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Urinary tract infection after stroke

D.J. Stott, A. Falconer, H. Miller, J.C. Tilston, P. Langhorne
DOI: http://dx.doi.org/10.1093/qjmed/hcp012 243-249 First published online: 20 February 2009

Abstract

Background: Urinary tract infection (UTI) is a recognized complication of stroke. We aimed to determine the incidence of UTI after acute stroke, the risk factors associated with this complication, and its association with outcome.

Methods: Prospective study of consecutive acute stroke patients admitted to an urban teaching hospital. Routine clinical assessment included the modified National Institutes of Health Stroke Scale (mNIHSS) and modified Rankin scale (mRS). Patients were followed up for 3 months, including recording of clinician diagnosis of UTI.

Results: We studied 412 patients; 65 (15.8%) were diagnosed with UTI, at a median of 14 days (IQR = 4–39) post-stroke. In a binomial multivariate regression analysis, UTI was associated with urinary catheterization (OR = 3.03, 95% CI 1.41–6.52), higher mRS (OR = 1.85, 1.29–2.64) and increasing age (OR = 1.51, 1.13–2.00 for each decade). UTI was associated with death or disability at 3 months, however, this link was attenuated and became non-significant when measures of stroke severity and pre-stroke morbidity were included in a multivariate analysis.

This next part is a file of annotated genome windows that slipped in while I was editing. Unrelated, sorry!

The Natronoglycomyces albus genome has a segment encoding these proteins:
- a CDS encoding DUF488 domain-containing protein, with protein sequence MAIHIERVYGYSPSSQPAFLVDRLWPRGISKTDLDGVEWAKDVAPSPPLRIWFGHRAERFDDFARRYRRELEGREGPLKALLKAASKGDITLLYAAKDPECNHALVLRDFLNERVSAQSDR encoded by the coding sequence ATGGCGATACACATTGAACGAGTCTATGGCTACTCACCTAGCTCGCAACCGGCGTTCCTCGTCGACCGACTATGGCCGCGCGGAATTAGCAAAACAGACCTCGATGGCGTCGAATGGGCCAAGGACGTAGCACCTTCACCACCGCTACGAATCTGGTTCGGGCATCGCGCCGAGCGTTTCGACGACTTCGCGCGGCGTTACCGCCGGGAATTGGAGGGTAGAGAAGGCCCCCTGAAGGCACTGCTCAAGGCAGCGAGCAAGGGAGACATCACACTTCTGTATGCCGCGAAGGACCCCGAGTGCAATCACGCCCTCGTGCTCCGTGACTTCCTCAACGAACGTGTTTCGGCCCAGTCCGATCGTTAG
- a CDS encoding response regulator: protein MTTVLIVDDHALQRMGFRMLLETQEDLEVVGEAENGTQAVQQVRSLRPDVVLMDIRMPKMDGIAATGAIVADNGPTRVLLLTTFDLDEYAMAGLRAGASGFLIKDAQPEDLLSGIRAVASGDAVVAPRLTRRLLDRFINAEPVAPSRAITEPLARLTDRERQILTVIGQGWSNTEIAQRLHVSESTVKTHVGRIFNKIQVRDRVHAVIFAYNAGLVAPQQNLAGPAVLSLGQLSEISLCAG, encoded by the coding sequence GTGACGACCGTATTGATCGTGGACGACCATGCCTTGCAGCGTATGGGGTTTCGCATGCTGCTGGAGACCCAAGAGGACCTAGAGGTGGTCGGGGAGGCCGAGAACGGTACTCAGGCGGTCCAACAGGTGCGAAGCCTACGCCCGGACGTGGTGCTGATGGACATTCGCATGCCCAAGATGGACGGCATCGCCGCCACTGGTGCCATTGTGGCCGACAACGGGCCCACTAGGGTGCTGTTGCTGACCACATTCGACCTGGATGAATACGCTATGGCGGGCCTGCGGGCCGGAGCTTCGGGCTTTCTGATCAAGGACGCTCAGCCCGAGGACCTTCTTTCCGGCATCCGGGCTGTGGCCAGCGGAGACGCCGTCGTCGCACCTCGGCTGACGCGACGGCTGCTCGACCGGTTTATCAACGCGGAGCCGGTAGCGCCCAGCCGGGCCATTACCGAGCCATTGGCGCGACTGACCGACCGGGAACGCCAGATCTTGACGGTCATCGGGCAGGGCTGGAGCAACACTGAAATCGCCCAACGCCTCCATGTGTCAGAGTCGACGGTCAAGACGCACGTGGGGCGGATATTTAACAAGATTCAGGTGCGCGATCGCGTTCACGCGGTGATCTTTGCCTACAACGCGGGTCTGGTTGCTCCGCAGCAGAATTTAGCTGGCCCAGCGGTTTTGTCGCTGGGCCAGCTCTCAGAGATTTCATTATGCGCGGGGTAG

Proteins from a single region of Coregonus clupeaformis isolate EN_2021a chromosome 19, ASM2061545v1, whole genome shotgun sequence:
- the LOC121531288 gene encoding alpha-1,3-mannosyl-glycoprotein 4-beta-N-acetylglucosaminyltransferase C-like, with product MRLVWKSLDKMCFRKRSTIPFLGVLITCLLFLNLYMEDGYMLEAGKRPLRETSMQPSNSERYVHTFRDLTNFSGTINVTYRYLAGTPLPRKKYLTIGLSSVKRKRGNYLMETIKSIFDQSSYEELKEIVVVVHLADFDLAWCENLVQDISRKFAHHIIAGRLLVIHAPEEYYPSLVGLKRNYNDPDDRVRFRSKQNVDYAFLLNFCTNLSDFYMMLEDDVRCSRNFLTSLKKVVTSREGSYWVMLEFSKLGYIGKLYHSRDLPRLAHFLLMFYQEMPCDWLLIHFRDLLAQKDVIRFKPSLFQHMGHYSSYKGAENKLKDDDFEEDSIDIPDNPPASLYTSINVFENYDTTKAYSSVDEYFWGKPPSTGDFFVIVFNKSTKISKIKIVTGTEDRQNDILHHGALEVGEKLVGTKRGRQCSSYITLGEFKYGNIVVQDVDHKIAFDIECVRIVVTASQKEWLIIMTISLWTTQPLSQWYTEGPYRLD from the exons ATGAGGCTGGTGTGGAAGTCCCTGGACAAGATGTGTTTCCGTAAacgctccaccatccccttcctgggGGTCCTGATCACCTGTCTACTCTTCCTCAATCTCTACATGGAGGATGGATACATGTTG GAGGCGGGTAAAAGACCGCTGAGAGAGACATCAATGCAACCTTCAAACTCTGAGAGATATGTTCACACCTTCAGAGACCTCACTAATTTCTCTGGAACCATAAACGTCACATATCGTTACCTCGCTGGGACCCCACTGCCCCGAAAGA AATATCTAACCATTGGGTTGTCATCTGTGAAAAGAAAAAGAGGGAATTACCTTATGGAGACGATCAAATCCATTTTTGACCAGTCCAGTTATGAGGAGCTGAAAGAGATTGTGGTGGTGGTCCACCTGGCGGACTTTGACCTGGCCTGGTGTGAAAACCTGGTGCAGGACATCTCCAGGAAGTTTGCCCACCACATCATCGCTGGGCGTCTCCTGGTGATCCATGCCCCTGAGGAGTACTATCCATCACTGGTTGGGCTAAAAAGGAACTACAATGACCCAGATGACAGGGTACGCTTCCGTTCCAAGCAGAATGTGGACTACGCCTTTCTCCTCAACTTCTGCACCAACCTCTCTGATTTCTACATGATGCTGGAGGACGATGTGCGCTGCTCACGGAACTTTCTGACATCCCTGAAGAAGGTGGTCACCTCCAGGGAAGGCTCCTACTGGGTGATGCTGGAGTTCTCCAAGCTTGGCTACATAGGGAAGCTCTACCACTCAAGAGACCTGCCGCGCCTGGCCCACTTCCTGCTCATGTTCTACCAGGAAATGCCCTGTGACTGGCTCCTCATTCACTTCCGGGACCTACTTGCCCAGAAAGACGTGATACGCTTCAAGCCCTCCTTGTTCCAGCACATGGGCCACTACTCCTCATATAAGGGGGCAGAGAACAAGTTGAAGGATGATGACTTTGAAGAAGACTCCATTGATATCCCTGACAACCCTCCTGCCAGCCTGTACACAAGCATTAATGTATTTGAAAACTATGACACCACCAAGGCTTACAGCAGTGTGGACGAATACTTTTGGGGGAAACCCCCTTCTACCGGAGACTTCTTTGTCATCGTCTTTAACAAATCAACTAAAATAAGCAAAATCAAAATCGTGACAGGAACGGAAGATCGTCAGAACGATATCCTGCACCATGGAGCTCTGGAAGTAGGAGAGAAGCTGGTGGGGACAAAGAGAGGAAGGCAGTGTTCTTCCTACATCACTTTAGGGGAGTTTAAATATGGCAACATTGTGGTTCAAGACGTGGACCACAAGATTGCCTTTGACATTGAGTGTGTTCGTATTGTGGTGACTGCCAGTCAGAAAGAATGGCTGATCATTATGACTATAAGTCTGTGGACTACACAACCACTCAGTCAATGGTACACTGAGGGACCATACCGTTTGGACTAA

Conclusions: UTI is common after acute stroke. It is associated with urinary catheterization, post-stroke disability and increasing age. Avoidance of catheterization might reduce the incidence of this common complication.

Introduction

Urinary tract infection (UTI) is thought to be a common complication of stroke. Previous studies have found a highly variable incidence of between 3% and 44%.1–19 Factors claimed to predict increased risk of UTI include stroke severity,4,18 depressed conscious level16 increased post-void residual urine volume20 and diabetes mellitus.13 However, many of the studies of post-stroke UTI have limitations, including short follow-up,16,17 retrospective design,19,21 small sample size3,9,16,17,19–21 or a highly selected and therefore potentially unrepresentative cohort such as participants in a randomized controlled trial4 or subjects entering a specialist rehabilitation facility.3,9,11,14,19–21

UTI is associated with morbidity and as a consequence may interfere with rehabilitation.5 It has been claimed that there is an independent association between UTI and poor stroke outcome.4 Therefore, prevention and prompt treatment of UTI in stroke patients might improve outcome.

We aimed to establish the incidence of UTI, determine the risk factors associated with its development, and explore the impact of UTI on stroke outcome in a prospective cohort of acute stroke patients.

Methods